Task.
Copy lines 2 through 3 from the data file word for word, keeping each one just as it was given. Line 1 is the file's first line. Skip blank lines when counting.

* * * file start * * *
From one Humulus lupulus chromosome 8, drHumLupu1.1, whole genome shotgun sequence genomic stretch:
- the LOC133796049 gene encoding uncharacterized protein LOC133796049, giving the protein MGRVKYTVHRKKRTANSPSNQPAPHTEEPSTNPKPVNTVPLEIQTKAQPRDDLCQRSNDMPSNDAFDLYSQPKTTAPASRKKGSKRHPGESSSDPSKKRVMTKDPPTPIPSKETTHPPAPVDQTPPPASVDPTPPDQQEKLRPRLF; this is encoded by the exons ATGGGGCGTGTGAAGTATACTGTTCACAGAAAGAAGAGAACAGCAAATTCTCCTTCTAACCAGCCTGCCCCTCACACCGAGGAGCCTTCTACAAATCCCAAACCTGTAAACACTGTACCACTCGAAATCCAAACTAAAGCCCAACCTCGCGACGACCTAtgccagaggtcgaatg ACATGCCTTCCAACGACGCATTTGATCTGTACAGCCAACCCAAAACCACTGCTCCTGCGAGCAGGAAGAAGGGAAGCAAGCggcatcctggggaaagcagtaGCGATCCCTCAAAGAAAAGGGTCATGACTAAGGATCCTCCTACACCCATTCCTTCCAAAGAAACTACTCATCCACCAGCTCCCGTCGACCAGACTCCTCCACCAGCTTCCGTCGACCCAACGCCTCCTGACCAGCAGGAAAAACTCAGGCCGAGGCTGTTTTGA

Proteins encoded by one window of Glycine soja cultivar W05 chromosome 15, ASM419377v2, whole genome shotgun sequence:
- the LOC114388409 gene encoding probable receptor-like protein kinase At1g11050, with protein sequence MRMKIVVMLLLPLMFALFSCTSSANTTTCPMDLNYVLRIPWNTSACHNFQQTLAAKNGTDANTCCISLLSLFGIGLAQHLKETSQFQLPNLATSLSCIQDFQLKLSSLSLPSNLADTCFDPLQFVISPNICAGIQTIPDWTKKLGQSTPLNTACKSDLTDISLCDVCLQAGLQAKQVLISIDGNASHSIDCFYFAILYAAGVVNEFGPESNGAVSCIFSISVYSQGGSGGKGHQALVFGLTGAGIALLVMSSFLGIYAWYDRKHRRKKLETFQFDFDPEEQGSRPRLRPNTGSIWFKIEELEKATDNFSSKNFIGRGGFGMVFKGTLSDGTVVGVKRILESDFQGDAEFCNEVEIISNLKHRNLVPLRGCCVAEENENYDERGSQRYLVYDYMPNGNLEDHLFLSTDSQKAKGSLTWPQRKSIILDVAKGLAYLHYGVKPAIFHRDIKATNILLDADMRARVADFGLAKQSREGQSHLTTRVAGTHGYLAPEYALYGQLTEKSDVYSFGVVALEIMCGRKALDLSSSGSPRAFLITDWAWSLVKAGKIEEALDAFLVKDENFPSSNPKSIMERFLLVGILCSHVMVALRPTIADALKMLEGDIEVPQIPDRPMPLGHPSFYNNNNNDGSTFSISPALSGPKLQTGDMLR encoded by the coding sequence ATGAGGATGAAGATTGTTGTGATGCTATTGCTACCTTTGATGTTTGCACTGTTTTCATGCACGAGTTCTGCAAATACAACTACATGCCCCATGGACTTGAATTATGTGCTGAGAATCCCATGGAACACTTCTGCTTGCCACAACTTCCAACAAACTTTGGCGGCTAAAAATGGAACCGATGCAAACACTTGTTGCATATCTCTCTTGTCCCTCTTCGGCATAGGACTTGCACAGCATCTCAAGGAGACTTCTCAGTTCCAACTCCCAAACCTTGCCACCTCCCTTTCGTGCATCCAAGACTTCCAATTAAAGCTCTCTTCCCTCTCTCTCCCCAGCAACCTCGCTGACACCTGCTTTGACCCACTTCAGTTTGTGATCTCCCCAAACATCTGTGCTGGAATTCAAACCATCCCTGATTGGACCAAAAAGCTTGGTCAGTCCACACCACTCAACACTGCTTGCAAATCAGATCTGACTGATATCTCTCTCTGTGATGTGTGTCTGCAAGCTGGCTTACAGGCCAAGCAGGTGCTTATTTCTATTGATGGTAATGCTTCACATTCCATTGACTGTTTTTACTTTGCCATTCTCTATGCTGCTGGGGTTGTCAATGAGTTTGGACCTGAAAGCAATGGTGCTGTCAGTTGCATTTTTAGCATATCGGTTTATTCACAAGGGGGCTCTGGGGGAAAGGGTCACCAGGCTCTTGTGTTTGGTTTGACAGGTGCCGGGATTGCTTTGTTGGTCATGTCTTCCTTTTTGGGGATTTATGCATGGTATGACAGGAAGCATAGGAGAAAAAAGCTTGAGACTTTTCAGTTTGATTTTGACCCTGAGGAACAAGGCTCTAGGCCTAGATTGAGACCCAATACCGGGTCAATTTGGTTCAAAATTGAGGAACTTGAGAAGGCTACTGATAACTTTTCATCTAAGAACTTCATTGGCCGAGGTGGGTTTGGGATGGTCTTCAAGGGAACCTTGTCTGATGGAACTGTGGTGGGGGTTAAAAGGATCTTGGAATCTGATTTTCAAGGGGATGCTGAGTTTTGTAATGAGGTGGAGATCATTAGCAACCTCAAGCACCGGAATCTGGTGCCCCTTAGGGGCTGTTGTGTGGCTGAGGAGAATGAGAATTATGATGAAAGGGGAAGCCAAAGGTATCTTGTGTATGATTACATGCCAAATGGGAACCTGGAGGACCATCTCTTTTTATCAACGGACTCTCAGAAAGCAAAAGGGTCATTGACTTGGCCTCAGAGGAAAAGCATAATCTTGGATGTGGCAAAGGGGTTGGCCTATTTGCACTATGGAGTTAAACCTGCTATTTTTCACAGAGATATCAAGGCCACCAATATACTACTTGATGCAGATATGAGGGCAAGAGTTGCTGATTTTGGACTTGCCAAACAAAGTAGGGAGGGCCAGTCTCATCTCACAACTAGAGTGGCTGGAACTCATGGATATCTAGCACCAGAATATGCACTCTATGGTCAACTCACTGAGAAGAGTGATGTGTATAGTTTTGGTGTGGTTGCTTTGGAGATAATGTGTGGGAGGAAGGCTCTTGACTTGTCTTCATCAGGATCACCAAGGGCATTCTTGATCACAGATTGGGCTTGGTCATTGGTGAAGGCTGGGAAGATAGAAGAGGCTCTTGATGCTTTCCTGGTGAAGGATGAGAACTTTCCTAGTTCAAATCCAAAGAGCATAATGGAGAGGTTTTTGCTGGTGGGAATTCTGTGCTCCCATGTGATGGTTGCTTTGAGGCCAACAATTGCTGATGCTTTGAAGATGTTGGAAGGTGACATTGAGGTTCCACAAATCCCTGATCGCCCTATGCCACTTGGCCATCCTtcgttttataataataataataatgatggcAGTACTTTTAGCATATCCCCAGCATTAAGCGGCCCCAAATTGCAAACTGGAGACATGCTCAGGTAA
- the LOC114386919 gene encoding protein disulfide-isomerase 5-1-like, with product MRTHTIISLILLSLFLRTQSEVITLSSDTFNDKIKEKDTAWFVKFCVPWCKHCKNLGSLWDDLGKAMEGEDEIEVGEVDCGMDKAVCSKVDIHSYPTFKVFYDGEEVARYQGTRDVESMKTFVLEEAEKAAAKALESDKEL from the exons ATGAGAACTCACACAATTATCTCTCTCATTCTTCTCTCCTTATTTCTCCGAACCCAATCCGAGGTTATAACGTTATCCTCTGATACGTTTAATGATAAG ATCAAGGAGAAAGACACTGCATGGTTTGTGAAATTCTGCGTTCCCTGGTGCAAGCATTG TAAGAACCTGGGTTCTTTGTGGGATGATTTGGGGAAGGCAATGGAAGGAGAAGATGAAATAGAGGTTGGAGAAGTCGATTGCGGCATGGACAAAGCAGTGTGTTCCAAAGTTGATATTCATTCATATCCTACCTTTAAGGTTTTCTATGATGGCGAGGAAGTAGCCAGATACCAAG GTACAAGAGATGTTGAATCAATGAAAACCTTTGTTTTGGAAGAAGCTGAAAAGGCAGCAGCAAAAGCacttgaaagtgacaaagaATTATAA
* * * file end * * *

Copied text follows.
- the LOC133796049 gene encoding uncharacterized protein LOC133796049, giving the protein MGRVKYTVHRKKRTANSPSNQPAPHTEEPSTNPKPVNTVPLEIQTKAQPRDDLCQRSNDMPSNDAFDLYSQPKTTAPASRKKGSKRHPGESSSDPSKKRVMTKDPPTPIPSKETTHPPAPVDQTPPPASVDPTPPDQQEKLRPRLF; this is encoded by the exons ATGGGGCGTGTGAAGTATACTGTTCACAGAAAGAAGAGAACAGCAAATTCTCCTTCTAACCAGCCTGCCCCTCACACCGAGGAGCCTTCTACAAATCCCAAACCTGTAAACACTGTACCACTCGAAATCCAAACTAAAGCCCAACCTCGCGACGACCTAtgccagaggtcgaatg ACATGCCTTCCAACGACGCATTTGATCTGTACAGCCAACCCAAAACCACTGCTCCTGCGAGCAGGAAGAAGGGAAGCAAGCggcatcctggggaaagcagtaGCGATCCCTCAAAGAAAAGGGTCATGACTAAGGATCCTCCTACACCCATTCCTTCCAAAGAAACTACTCATCCACCAGCTCCCGTCGACCAGACTCCTCCACCAGCTTCCGTCGACCCAACGCCTCCTGACCAGCAGGAAAAACTCAGGCCGAGGCTGTTTTGA

Proteins encoded by one window of Glycine soja cultivar W05 chromosome 15, ASM419377v2, whole genome shotgun sequence: